"The defendant also claims that the liability for the payment of costs and counsel fees was not within the express or implied terms of the indemnity contract. It is asserted that an indemnity agreement is to be strictly construed, and that the words 'We will hold you harmless from any such claim' do not include any legal expenses that the plaintiff might be put to in defending an action for commissions. Again it seemed that the trial court was correct in examining into the facts and circumstances surrounding the execution of the indemnity contract as disclosed by the stipulation of facts entered into by the parties. There it is clearly revealed that the plaintiff's intent was to receive $400,000 free and clear from the sale to the defendant, for it could have received that amount from a sale to a third party. It was to counteract this offer from a third party that the defendant was willing to make the indemnity agreement. The parties must have contemplated at the time that there was a likelihood that Alumbaugh would put in a claim for brokerage fees, that the claim would be without justification, and that expenses would be entailed in defending a suit. This is further borne out by the fact that the defendant encouraged the plaintiff to defend the action brought by Alumbaugh, when it might well have permitted judgment to have been taken against it for the claimed brokerage fee of $25,000 without incurring any legal expenses and then to have recovered that amount from the defendant. The plaintiff's action in defending the Alumbaugh suit was thus for the benefit of the defendant alone, and it is only reasonable that the parties in using the words 'We will hold you harmless from any such claims' contemplated the expenses of defending such a suit as well as the possibility that a judgment for brokerage fees might have gone against the plaintiff."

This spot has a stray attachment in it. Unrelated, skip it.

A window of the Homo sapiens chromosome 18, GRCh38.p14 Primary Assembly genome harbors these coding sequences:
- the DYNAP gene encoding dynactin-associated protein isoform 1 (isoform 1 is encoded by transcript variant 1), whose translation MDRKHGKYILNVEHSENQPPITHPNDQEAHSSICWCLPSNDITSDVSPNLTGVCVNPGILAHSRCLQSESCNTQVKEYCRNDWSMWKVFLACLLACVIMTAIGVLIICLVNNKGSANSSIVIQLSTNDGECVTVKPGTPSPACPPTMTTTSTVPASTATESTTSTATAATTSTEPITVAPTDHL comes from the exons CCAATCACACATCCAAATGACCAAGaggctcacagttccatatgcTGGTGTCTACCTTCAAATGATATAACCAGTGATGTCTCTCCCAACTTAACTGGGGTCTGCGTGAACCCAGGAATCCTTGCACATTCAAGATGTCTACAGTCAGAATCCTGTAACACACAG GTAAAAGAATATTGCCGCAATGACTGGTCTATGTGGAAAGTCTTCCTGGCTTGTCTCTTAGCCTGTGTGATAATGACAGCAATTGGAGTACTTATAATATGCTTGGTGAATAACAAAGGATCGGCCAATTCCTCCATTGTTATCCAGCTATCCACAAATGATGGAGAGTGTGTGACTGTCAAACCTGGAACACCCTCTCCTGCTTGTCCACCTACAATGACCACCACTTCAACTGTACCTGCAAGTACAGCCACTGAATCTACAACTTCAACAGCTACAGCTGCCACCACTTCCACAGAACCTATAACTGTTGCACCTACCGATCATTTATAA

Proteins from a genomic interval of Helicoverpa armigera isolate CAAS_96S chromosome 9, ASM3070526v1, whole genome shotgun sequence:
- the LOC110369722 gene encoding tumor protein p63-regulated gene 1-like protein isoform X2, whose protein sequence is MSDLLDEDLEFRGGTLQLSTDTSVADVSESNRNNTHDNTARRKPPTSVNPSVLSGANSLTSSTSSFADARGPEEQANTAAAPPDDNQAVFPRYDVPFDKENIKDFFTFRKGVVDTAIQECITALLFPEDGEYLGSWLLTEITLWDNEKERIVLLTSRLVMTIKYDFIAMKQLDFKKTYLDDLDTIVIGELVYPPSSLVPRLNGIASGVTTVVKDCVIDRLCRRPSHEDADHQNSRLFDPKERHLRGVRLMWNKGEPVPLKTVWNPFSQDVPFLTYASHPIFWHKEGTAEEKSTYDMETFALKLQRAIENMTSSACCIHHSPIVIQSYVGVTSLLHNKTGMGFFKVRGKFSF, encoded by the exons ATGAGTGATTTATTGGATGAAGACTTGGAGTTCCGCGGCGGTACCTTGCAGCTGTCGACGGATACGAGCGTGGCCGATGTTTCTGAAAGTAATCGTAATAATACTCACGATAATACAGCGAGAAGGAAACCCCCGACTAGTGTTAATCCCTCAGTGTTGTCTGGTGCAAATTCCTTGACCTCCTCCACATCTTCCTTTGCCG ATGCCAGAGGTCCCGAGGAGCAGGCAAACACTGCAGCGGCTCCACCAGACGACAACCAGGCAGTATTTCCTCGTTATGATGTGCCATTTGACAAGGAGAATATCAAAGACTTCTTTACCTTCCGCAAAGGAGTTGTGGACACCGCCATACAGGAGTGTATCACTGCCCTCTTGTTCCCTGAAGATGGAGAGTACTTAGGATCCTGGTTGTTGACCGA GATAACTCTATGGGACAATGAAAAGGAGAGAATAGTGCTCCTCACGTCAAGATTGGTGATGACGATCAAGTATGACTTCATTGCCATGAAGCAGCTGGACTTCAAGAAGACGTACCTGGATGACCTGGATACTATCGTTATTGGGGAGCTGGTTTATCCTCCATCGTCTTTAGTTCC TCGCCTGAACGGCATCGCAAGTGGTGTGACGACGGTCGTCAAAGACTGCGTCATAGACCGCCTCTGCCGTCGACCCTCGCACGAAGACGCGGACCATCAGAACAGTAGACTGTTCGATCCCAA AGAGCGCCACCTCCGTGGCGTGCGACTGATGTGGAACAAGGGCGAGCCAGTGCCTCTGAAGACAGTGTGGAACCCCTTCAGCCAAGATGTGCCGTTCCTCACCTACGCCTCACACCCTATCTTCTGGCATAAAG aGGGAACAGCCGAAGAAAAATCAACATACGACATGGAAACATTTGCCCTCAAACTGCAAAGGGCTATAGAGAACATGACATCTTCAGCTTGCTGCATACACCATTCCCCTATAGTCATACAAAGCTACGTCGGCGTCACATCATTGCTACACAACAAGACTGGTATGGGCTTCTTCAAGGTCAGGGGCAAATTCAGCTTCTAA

The above quotation amply shows that there are important factual differences between the case now under consideration and the Thermoid case. As Chief Justice Vanderbilt carefully noted in the Thermoid case, the defendant indemnitor encouraged the plaintiff indemnitee to defend the action brought by the broker, and by the indemnitee successfully so doing, the indemnitor was saved from liability
under the indemnity agreement for the full amount of the broker's claim. Thus, in the Thermoid case, the actions of the plaintiff indemnitee in defending the suit were solely for the benefit of the indemnitor. In the facts herein, the indemnitor neither encouraged the indemnitee to engage separate counsel in this litigation nor did the indemnitee by so doing act for the benefit of the indemnitor. In fact, the indemnitee has consistently, from the time he first entered this litigation until the present, taken a position antagonistic to that of the indemnitor. In view of these differences, the court must distinguish the case at bar from the Thermoid case.
However, an analogous factual situation is found in Commercial Standard Insurance Co. v. Cleveland , 86 Ariz. 288, 345 P. 2 d 210 (Sup. Ct. 1959). In that case the indemnitor, upon acquiring the assets and assuming the liabilities of a partnership subsequently dissolved, agreed with his partner "to indemnify and save harmless [M. W. Douglas] from any and all liability, claim, demand, damages or expenses for and on account thereof." An action was brought upon a claim against the partnership, naming both the indemnitor and indemnitee jointly and severally as party defendants. The indemnitee refused the services of the indemnitor's attorney and instead engaged separate counsel. The Supreme Court of Arizona denied the indemnitee recovery of the counsel fees and costs incurred by him in employing separate counsel. In so holding, the court stated that the indemnitee has the right ...